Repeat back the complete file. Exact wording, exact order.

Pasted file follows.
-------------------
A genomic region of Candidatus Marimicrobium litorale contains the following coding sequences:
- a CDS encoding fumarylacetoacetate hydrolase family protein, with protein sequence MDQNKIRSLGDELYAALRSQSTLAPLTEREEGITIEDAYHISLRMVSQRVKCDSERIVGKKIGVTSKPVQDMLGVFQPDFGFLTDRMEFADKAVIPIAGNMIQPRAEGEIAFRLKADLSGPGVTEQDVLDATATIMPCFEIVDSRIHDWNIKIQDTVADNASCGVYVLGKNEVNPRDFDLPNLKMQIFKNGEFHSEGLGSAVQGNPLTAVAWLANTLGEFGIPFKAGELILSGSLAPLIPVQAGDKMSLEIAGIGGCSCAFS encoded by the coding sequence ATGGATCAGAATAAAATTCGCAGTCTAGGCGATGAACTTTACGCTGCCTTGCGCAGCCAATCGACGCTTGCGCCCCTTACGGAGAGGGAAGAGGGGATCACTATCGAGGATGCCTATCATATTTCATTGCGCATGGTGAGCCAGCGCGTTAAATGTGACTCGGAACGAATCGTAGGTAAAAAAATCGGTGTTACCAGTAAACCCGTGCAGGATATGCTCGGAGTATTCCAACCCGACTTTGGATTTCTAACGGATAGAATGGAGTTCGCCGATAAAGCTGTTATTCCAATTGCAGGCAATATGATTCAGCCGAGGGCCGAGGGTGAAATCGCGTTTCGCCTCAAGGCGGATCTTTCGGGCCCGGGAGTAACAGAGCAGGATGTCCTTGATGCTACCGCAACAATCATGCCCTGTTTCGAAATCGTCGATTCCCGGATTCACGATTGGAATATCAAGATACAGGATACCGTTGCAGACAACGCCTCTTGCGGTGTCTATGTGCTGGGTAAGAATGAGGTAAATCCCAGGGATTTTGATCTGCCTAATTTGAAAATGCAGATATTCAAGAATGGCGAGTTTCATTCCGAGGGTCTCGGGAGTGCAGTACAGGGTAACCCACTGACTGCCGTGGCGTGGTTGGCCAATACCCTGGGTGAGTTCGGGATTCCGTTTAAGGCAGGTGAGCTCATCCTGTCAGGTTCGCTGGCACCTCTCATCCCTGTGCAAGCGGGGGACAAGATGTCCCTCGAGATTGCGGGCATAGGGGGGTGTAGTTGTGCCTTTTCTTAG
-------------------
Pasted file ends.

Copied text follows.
A genomic region of Candidatus Marimicrobium litorale contains the following coding sequences:
- a CDS encoding fumarylacetoacetate hydrolase family protein, with protein sequence MDQNKIRSLGDELYAALRSQSTLAPLTEREEGITIEDAYHISLRMVSQRVKCDSERIVGKKIGVTSKPVQDMLGVFQPDFGFLTDRMEFADKAVIPIAGNMIQPRAEGEIAFRLKADLSGPGVTEQDVLDATATIMPCFEIVDSRIHDWNIKIQDTVADNASCGVYVLGKNEVNPRDFDLPNLKMQIFKNGEFHSEGLGSAVQGNPLTAVAWLANTLGEFGIPFKAGELILSGSLAPLIPVQAGDKMSLEIAGIGGCSCAFS encoded by the coding sequence ATGGATCAGAATAAAATTCGCAGTCTAGGCGATGAACTTTACGCTGCCTTGCGCAGCCAATCGACGCTTGCGCCCCTTACGGAGAGGGAAGAGGGGATCACTATCGAGGATGCCTATCATATTTCATTGCGCATGGTGAGCCAGCGCGTTAAATGTGACTCGGAACGAATCGTAGGTAAAAAAATCGGTGTTACCAGTAAACCCGTGCAGGATATGCTCGGAGTATTCCAACCCGACTTTGGATTTCTAACGGATAGAATGGAGTTCGCCGATAAAGCTGTTATTCCAATTGCAGGCAATATGATTCAGCCGAGGGCCGAGGGTGAAATCGCGTTTCGCCTCAAGGCGGATCTTTCGGGCCCGGGAGTAACAGAGCAGGATGTCCTTGATGCTACCGCAACAATCATGCCCTGTTTCGAAATCGTCGATTCCCGGATTCACGATTGGAATATCAAGATACAGGATACCGTTGCAGACAACGCCTCTTGCGGTGTCTATGTGCTGGGTAAGAATGAGGTAAATCCCAGGGATTTTGATCTGCCTAATTTGAAAATGCAGATATTCAAGAATGGCGAGTTTCATTCCGAGGGTCTCGGGAGTGCAGTACAGGGTAACCCACTGACTGCCGTGGCGTGGTTGGCCAATACCCTGGGTGAGTTCGGGATTCCGTTTAAGGCAGGTGAGCTCATCCTGTCAGGTTCGCTGGCACCTCTCATCCCTGTGCAAGCGGGGGACAAGATGTCCCTCGAGATTGCGGGCATAGGGGGGTGTAGTTGTGCCTTTTCTTAG